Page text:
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The key witness was subsequently murdered by Sam and Paris Mc Coy, who avoided prosecution.) The History Channel is the latest to benefit from the contretemps, which unofficially ended in 1901 with the last of the trials sparked by the violence.
The six-hour mini-series, “Hatfields & Mc Coys,” scored monster numbers for the cable network in its first foray into the form.
Banner’s book goes into much greater biographical detail, of course, revealing secrets and separating the truth from the fiction.
She could be accused and convicted of flagrant name-dropping, if it weren’t for the astonishing number of famous people who found (or insinuated) themselves in her orbit.
anniversary of Marilyn Monroe’s untimely death, at 36, expect the media to peel away from the Olympics and Aurora massacre long enough to celebrate the life and career of one of Hollywood’s brightest and most misunderstood stars.
Both the documentary and Banner’s book should be of special interest to people introduced to Monroe only last year, in “My Week With Marilyn” In interviews with such friends and associates as Ellen Burstyn, Ben Gazzara, Amy Greene-Andrews, business partner Joshua Greene, Susan Strasberg, Donald Spoto and columnist James Bacon, it’s clear that Monroe’s legacy extends well beyond the sexual iconography of the famous Andy Warhol serigraph, exposed-panty shot from “The Seven-Year Itch” and the skin-tight gown she wore to sing “Happy Birthday” to JFK.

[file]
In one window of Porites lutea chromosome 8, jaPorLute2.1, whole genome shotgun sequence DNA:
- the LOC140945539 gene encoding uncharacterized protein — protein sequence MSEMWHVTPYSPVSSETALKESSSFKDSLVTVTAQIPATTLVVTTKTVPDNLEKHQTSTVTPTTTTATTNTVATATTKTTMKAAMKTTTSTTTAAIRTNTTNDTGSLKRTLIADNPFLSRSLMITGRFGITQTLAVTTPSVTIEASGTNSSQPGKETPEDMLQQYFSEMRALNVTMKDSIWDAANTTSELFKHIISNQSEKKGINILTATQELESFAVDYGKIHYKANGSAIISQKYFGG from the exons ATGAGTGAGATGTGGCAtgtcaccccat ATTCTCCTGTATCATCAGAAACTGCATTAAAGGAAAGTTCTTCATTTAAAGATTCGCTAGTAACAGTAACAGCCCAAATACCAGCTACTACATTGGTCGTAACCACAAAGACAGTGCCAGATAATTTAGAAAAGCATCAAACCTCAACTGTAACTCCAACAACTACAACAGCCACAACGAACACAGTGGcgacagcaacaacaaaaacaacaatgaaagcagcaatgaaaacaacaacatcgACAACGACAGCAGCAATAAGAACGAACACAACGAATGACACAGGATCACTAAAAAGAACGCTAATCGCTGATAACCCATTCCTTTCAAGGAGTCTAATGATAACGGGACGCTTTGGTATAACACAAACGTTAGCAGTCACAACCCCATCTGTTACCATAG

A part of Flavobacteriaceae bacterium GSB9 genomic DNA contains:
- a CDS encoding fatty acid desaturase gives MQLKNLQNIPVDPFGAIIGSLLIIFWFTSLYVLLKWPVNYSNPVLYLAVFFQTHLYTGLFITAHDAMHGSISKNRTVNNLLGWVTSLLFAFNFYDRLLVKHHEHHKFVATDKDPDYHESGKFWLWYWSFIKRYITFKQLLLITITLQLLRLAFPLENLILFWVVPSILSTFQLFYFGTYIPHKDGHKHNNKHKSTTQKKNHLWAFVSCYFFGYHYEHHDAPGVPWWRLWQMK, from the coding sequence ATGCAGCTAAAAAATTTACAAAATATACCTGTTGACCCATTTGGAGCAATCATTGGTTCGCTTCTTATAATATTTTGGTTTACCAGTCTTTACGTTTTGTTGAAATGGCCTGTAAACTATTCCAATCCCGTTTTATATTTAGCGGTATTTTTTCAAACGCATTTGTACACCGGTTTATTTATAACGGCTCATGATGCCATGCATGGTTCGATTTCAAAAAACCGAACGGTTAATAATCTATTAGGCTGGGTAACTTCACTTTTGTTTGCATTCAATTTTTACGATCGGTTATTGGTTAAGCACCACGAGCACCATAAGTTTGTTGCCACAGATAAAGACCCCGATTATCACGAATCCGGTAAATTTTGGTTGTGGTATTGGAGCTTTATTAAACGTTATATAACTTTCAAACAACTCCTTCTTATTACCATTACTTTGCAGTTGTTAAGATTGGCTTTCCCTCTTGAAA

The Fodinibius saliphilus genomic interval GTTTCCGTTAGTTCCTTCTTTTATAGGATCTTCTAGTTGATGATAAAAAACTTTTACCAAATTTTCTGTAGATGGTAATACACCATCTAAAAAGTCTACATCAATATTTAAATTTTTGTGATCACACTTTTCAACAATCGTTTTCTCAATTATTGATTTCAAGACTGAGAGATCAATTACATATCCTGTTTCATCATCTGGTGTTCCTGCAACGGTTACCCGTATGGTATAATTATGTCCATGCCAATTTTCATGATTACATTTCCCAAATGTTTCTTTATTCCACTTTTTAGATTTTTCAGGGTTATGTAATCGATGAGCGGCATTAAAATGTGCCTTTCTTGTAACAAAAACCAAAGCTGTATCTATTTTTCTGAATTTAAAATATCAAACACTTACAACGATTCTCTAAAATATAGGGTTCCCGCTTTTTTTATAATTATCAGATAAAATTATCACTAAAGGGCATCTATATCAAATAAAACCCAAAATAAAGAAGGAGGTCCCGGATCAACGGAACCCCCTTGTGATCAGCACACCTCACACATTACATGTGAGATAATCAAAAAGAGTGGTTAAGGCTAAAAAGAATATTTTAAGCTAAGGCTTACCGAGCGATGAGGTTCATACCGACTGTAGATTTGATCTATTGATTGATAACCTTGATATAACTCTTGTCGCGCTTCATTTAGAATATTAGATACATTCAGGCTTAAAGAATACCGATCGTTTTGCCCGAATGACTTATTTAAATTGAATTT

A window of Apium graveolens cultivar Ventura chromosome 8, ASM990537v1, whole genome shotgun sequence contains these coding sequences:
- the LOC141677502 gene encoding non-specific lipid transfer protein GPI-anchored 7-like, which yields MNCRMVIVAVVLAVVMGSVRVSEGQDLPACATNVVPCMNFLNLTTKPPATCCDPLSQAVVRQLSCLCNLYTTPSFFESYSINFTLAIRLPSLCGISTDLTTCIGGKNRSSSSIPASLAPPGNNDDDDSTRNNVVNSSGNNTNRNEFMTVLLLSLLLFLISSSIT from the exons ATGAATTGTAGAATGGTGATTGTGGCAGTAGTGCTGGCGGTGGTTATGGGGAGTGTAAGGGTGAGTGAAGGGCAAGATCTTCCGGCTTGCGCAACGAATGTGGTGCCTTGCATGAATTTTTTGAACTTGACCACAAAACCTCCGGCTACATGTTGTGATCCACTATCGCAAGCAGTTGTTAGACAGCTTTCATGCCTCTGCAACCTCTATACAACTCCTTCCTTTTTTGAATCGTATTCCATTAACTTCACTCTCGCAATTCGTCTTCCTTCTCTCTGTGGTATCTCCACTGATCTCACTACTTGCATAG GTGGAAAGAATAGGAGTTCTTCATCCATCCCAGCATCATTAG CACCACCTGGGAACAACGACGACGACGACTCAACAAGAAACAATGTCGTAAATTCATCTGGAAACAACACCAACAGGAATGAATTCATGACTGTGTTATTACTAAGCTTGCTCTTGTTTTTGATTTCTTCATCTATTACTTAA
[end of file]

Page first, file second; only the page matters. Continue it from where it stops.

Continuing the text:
The actors cast to play the wildly unkempt men and their humorless womenfolk certainly look the part.
As William Anderson “Devil Anse” Hatfield and Randolph “Ole Ran’l” Mc Coy, Kevin Costner and Bill Paxton could hardly be more representative of a period in American folklore, seemingly before bathtubs and soap reached the American frontier and killers could quote biblical scripture to justify any atrocity.
It boggles the mind to realize that the feud didn’t begin in earnest until an acrimonious trial was held to decide if Randolph Mc Coy’s hog was stolen by Floyd Hatfield, or the Hatfields had a legal right to seize and eat the trespassing swine.
(Predictably, Justice of the Peace Anderson “Preacher Anse” Hatfield ruled in favor of the Hatfields.